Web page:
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    Prosecutor's office to look into death of Belarusian opposition journalist

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    The Belarusian Prosecutor General's Office will inquire into the death of opposition journalist and human rights activist Aleh Byabenin, whose hanged body was found on Friday.

    The Belarusian Prosecutor General's Office will inquire into the death of opposition journalist and human rights activist Aleh Byabenin, whose hanged body was found on Friday.

    Byabenin, 36, was one of the leading figures of the human rights organization Charter97 and ran the Charter97 website. The journalist's relatives found his corpse hanged in his summer house on the outskirts of Minsk.

    "Members of the Prosecutor's Office are currently working at the scene. Deputy Prosecutor General Andrei Shved has left for there," Petr Kiselev, spokesman for the Prosecutor General's Office said.

    According to the preliminary estimation, the journalist committed a suicide, a police spokesman said.

    Byabenin's body was found hanging, an overturned stool lied abreast. Two empty bottles of the Belorusky Balzam alcoholic drink were found in the house. The corpse has no injuries, the police spokesman added.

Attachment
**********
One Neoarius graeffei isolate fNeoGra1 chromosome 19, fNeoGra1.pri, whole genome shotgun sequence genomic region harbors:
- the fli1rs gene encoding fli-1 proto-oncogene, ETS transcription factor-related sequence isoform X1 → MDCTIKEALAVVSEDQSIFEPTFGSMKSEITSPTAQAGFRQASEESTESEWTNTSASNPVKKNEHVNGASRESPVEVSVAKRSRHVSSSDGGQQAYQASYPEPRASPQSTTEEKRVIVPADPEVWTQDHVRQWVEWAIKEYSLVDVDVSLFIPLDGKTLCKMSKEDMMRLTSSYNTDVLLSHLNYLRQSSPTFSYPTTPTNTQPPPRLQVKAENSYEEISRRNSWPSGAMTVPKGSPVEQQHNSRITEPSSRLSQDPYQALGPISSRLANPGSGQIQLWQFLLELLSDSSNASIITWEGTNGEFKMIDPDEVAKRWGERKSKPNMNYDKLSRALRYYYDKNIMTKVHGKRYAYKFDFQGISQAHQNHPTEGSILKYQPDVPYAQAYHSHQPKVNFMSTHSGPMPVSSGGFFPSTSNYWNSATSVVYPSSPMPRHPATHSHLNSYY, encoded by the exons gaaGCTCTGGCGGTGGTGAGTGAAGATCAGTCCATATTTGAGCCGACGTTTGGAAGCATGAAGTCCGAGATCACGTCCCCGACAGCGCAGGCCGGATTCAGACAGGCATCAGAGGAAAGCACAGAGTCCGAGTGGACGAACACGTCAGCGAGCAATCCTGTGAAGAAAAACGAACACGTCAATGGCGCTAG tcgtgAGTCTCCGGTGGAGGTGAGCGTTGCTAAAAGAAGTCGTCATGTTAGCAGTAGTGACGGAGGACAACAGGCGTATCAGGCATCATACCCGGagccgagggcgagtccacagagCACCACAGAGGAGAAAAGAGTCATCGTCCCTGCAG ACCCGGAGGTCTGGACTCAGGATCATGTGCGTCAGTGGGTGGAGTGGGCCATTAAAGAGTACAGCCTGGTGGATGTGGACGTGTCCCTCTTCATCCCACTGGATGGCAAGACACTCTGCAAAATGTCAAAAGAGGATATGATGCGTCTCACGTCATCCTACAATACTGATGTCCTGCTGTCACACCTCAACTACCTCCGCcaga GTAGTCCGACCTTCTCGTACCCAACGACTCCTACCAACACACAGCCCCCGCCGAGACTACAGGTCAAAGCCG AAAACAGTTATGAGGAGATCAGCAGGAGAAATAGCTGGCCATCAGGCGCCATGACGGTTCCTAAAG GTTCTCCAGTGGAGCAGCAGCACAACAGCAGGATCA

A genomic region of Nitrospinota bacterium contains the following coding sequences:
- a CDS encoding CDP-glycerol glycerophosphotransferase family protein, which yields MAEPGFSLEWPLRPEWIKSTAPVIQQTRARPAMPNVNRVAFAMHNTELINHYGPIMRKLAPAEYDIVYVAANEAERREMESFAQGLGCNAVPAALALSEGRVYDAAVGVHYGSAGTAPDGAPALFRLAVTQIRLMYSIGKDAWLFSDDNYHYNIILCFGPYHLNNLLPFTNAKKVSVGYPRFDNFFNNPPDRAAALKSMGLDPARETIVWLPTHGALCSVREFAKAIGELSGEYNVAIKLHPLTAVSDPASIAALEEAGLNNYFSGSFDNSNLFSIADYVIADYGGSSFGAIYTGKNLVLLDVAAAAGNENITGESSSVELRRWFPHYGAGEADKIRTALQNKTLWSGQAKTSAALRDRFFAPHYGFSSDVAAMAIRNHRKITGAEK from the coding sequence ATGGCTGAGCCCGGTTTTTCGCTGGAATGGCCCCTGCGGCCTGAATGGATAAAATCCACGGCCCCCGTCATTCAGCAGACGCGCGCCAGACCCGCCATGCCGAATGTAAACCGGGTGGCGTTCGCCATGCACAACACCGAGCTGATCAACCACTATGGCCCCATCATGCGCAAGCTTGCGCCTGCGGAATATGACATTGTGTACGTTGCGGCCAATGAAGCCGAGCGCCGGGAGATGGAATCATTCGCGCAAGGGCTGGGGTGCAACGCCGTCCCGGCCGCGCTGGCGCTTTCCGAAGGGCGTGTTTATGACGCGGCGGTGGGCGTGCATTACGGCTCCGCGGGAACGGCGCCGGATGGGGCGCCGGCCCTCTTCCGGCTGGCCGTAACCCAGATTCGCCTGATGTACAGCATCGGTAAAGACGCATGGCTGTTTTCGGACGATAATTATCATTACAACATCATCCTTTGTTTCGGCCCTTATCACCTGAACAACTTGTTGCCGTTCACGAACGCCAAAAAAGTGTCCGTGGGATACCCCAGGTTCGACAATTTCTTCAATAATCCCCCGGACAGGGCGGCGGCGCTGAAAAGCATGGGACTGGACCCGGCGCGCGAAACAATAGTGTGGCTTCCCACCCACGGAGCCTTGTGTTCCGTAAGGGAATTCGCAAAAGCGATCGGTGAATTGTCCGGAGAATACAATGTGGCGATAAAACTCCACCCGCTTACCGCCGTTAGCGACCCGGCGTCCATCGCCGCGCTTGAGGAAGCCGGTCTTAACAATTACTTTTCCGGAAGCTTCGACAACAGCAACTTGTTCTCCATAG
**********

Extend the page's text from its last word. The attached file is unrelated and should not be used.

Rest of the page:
Charter97 International Coordinator Andrei Sannikov said he does not believe that Byabenin killed himself. "I was at the scene...Lots of facts give raise to doubts. No suicide note was found, and his last SMS to friends showed they planned to go to the cinema," Sannikov said.

    Byabenin graduated from the Belarusian State University, in the 1990s he was deputy editor-in-chief in the Imya newspaper. He launched the Charter97 website in 1998. The journalist had a wife and two sons.

    Byabenin had been harassed by the authorities on numerous occasions. In April 1997 he was abducted and in 1999, he was nearly beaten to death.

    The British Index on Censorship group expressed deep concerns over the reported crime. "People in Minsk are very nervous, especially those close to Aleh...In recent months he had become increasingly concerned over the safety of fellow human rights activists and feared a return of the atmosphere of 1997-1999, when many dissidents disappeared in suspicious circumstances and Aleh himself was nearly killed," Mike Harris, Public Affairs Manager of Index on Censorship, who is currently in Belarus, said.

     

    MINSK, September 4 (RIA Novosti)

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